Alas, a beefed up Gerard Butler, 300 (2006), channels his inner Leonidas, barking out lines while chewing up the scenery whereas Nikolaj Coster-Waldau, Game of Thrones (2011), does next to nothing to hide his Danish accent — this surely feels like a phoned in performance from the 45-year-old, whose already proven himself as a gifted rising talent. Brenton Thwaites, Maleficent (2014), puts in an ounce of effort as Bek, though the plausibility of his character (who’s apparently smarter, stronger and more resourceful than a god) throws much of the flick’s credibility out the wazoo. At the very least, Chadwick Boseman, 42 (2013), can muster up some (intentional) laughs as Thoth, the god of Wisdom — a promising sign, considering Boseman is set to play the Black Panther in the upcoming Marvel pic.

'Where's my shirt, thief?'
‘Where’s my shirt, thief?’

Written by Matt Sazama and Burk Sharpless — the guys responsible for penning other so-so CGI-heavy fable inspired flicks The Last Witch Hunter (2015) and Dracula Untold (2014) — Gods of Egypt mostly suffers due to its dull, mindless and derivative narrative which sees our bantering adventurers travel from one visually whimsical set-piece to the next, cracking jokes (most of which never quite land) and beating up mythological baddies while CGI structures come crumbling down around them. All of this is weighed down even further by cheesy dialogue, cliché plotting, weak character motivations and the sheer convenience of it all — not for a second did I believe that our heroes were in any sort of real danger.

But the frustrating thing here is, that interweaved between these ‘meh’ moments are jaw-dropping ‘WTF’ scenes of unadulterated awesomeness — snippets of ‘what could have been’ if the script were right. There’s a sequence where the aging god-king Ra (Geoffrey Rush sporting a tonsured head and greying queue), standing twenty-feet tall, bursts into flames then hauls a celestial fireball (the sun) around a flat earth by means of a magical floating vessel, all the while fending off a giant space worm (the demon Apophis) from devouring the world with a blazing spear — sound ridiculous! Well, yeah it is, but it’s oh so good, too! Then there’s a turbulently insane, wholly-CGI airborne brawl between an armored jackal-like creature and a steel-plated falcon-like thingy (Horus and Set in their god forms), beings who bleed gold (huh?). But despite all of this, the real showstopper here is a fierce yet loony confrontation set in a dilapidated digital paradise which sees Bek and Horus ambushed by a pair of enormous yin-and-yang looking vipers who breathe liquid-fire-venom and are steered and commanded by two beddable hot messes, the goddesses of War, Astarte (Yaya Deng) and Anat (Abbey Lee).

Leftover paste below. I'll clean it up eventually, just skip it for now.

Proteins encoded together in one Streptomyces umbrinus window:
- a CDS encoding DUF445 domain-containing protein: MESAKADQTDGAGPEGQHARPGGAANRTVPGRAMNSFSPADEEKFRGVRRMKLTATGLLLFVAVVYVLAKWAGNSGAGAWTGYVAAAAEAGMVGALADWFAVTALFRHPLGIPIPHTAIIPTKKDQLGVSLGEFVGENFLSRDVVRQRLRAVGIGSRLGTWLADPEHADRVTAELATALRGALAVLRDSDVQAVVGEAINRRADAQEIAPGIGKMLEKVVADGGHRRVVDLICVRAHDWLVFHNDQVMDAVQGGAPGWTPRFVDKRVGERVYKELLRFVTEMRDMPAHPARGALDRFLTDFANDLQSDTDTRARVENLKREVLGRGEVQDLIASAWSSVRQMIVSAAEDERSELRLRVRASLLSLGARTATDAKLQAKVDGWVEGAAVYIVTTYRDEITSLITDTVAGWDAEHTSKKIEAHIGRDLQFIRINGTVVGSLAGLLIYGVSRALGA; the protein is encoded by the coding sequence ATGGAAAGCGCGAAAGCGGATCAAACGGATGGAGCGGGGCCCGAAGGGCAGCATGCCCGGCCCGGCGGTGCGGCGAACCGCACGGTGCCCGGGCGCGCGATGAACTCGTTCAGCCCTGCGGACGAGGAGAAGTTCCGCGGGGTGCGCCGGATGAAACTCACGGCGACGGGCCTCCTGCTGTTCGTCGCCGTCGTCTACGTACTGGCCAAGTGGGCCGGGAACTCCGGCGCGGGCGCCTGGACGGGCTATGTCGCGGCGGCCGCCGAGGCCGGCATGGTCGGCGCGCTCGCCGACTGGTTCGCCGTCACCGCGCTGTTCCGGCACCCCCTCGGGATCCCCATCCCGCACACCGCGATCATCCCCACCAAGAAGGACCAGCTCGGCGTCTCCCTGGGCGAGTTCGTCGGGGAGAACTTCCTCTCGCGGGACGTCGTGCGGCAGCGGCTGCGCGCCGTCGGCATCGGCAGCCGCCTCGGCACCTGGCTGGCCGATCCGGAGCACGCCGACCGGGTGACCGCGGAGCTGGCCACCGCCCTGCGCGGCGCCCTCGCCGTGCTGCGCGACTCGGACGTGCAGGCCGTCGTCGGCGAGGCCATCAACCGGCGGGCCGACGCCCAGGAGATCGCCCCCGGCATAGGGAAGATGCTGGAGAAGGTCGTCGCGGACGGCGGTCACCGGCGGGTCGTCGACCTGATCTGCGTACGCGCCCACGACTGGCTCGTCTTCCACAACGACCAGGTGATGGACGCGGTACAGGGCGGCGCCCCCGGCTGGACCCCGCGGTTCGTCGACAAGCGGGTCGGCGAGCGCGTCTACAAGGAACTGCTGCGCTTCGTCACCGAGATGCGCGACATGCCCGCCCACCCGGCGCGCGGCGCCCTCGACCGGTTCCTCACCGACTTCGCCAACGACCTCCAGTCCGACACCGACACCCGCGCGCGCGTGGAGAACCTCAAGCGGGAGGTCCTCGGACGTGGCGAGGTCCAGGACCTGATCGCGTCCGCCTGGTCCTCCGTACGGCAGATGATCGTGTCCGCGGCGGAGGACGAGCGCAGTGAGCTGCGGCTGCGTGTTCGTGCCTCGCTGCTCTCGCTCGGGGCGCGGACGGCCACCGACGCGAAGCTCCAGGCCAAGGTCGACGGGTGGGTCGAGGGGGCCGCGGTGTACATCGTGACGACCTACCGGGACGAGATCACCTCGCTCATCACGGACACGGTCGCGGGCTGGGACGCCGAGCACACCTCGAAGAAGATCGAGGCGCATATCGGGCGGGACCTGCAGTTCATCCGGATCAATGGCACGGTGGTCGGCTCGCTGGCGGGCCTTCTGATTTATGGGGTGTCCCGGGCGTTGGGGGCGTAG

With Proyas putting his unique spin on a familiar genre, Gods of Egypt is an aesthetic treat — a stylistically beautiful, batty Egyptian pastiche. However, while the eye-popping effects are pretty top-notch, they’re often cheapened by some shoddy, rough-looking compositing (and this is particularly bad in 3D), which, sorry to say, could potentially pull viewers out of the action (well, it certainly pulled me out of it), discrediting the excellent VFX work (generated by Cinesite, Iloura, Rising Sun Pictures and Tippett Studios) as a direct result.

Iron Man 1000 B.C.
Iron Man 1000 B.C.

When the sun has set over the sandy Sahara dunes, Proyas at least deserves credit for attempting something this ambitious, even if Gods of Egypt is marred by a threadbare narrative, banal characters and shoddy (laughable) dialogue. Still, its offbeat tone and audacious (often bonkers) visuals almost make up for all its shortcomings. So, what we’re ultimately left with is a zany and uneven, leave-your-brain-at-the-door entertainer which, despite all its flaws (and my goodness does Gods of Egypt have its fair share) I actually enjoyed. Look, this is a love-it-or-hate-it sorta affair, a campy, well-designed fantasy spectacle that’s a whole lot of style and very little substance; you either go with it or you don’t — personally, I did. Please don’t mummify me for digging this one!

3 / 5 – Good

Reviewed by S-Littner

Gods of Egypt is released through eOne Films Australia